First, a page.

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Scholarly Communication: Publishing

Now open for submissions and searching

medRxiv logomedRxiv, the new preprint server for the Health Sciences from Cold Spring Harbor Laboratory (CSHL), Yale University, and BMJ, has launched! Submissions are now being accepted at the medRxiv Submission Page.

Selecting a Journal

NIH Statement on Article Publication Resulting from NIH Funded Research. NIH Notice Number NOT-OD-18-011.
"...authors are encouraged to publish papers arising from NIH-funded research in reputable journals."

Considering where to publish? Use these resources to research journals, publisher agreements, author fees and funder requirements to find the journal that meets your needs for widest dissemination of your research.


Definition of "Predatory Journal" (2019)

Consensus Statement:
“Predatory journals and publishers are entities
that prioritize self-interest at the expense of scholarship and are characterized by false or misleading information, deviation from best editorial and publication practices, a lack of transparency, and/or the use of aggressive and indiscriminate solicitation practices.”

Grudniewicz, A., Moher, D., Cobey, K. D., Bryson, G. L., Cukier, S., Allen, K., … Wicherts, J. M. (2019). Predatory journals: no definition, no defence. Nature, 576(Dec 12), 210–212.

Buyer Beware! "Predatory" Journals

Publisher Quality Criteria: Differentiating 'good' from 'bad'

In spite of efforts to create a "blacklist" of predatory journals, there can never be a perfect list of journals to avoid. The best defense is author awareness of the signs and standards of legitimate scientific journals. 

#1: Check to see if the journal is indexed in a well-known database such as MEDLINE, Scopus OR Web of Science. If the journal is not found among these indices, beware!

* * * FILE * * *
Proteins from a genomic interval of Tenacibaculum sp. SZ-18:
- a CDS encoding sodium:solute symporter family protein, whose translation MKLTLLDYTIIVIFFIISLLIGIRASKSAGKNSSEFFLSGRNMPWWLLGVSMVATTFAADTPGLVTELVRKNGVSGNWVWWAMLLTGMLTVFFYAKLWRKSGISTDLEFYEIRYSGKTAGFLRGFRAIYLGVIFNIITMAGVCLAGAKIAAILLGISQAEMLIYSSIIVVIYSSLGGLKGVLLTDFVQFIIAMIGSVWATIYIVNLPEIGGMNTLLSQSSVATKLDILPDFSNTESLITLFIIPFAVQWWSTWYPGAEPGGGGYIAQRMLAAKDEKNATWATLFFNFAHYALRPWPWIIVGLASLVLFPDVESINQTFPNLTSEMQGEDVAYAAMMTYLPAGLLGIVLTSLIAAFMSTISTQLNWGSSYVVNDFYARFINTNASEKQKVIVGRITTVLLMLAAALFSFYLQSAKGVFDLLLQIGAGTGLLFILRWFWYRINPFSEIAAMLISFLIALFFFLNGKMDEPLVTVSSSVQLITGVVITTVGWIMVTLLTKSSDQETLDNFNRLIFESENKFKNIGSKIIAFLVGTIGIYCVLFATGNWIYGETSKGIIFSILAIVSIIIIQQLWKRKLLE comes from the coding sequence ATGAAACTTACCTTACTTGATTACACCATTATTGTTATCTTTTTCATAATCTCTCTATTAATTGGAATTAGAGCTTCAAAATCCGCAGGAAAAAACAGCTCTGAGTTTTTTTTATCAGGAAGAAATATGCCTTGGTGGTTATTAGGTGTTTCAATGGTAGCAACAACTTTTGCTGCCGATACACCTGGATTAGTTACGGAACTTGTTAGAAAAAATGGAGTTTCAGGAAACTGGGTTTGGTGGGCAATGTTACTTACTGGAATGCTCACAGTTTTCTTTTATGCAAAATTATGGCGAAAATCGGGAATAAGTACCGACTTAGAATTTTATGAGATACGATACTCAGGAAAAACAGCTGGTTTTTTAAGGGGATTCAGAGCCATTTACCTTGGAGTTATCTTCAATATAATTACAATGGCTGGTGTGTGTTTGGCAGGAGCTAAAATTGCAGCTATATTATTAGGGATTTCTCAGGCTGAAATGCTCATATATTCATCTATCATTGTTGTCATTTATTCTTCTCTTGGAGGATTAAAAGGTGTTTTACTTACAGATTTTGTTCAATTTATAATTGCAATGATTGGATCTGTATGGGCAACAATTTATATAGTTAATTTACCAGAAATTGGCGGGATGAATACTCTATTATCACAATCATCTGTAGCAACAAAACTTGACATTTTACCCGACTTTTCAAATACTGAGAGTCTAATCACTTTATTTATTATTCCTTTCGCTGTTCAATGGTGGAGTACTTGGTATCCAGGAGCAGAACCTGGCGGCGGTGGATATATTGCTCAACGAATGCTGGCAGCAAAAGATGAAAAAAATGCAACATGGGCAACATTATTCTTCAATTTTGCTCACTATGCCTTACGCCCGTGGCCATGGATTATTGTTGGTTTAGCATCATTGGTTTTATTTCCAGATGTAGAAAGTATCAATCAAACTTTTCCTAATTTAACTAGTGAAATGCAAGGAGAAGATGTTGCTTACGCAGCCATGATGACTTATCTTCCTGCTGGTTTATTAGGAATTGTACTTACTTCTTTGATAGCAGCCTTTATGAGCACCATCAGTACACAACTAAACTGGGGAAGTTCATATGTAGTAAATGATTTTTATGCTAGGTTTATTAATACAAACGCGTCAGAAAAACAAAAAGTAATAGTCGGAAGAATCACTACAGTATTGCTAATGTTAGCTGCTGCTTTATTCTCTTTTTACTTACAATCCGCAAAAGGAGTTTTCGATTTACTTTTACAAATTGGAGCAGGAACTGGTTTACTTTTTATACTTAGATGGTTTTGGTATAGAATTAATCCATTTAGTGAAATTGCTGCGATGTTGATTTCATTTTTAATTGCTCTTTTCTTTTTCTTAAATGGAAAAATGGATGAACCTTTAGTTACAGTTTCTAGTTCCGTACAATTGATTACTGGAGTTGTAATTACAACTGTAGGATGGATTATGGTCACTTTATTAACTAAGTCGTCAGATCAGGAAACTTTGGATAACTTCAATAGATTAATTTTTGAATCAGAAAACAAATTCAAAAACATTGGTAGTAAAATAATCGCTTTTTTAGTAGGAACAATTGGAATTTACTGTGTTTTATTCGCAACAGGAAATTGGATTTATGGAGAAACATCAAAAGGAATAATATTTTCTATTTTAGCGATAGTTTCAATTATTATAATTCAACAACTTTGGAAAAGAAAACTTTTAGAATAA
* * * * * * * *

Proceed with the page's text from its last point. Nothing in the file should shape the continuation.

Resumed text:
• MEDLINE journal list (checkmark filter for "currently indexed in MEDLINE"). 
  • Also check the journal lists for Scopus and Web of Science.
  • Note that Google Scholar is NOT an indexer. It is a search engine, and predatory journals are included in Google Scholar searches.

#2: Read Should I publish in this journal? HSLS Update, January 2016 issue.

#3: Criteria for high quality journals can be found in this excellent blog post:

Submitting to a journal commits you to it for six weeks to six months (or longer) – so choose your journal carefully. Patrick Dunleavy, The Impact Blog, the London School of Economics and Political Science, November 10, 2016.

The additional resources below will help authors identify high quality, reliable publishers and journals.

PREPRINTS have some of the benefits of Open Access

Saderi, D; Polka, J (2018):
Anatomy of a preprint
figshare. Poster.

The Committee on Publication Ethics (COPE) defines a preprint as "a scholarly manuscript posted by the author(s) in an openly accessible platform, usually before or in parallel with the peer review process."

NIH Notice Number: NOT-OD-17-050 Reporting Preprints and Other Interim Research Products for the May 25, 2017 due date and thereafter. This notice clarifies reporting instructions to allow investigators to cite their interim research products and claim them as products of NIH funding.

When can a traditional publication act more like Open Access? When you post a free version before or after publication!

1. Check your Publisher Preprint Policies at SHERPA/RoMEO. Most, but not all, publishers permit this.

Preprint servers currently available to authors in biomedicine include:

Use the HSLS federated preprint search tool, search.bioPreprint, to simultaneously search arXiv, bioRxiv, F1000Research, preprints and Wellcome Open Research.

Other federated search tools: - Indexes preprints from 8 servers: arXiv q-bio(Quantitative Biology), bioRxiv, F1000Research,, Wellcome Open Research, The Winnower, and Nature Precedings. Links to the server citation.

Term Frequency Over Time from Click on Monthly Statistics and enter your search term in “Term frequency over time.” Click the “Term Plot” button. Search sample: pneumonia.


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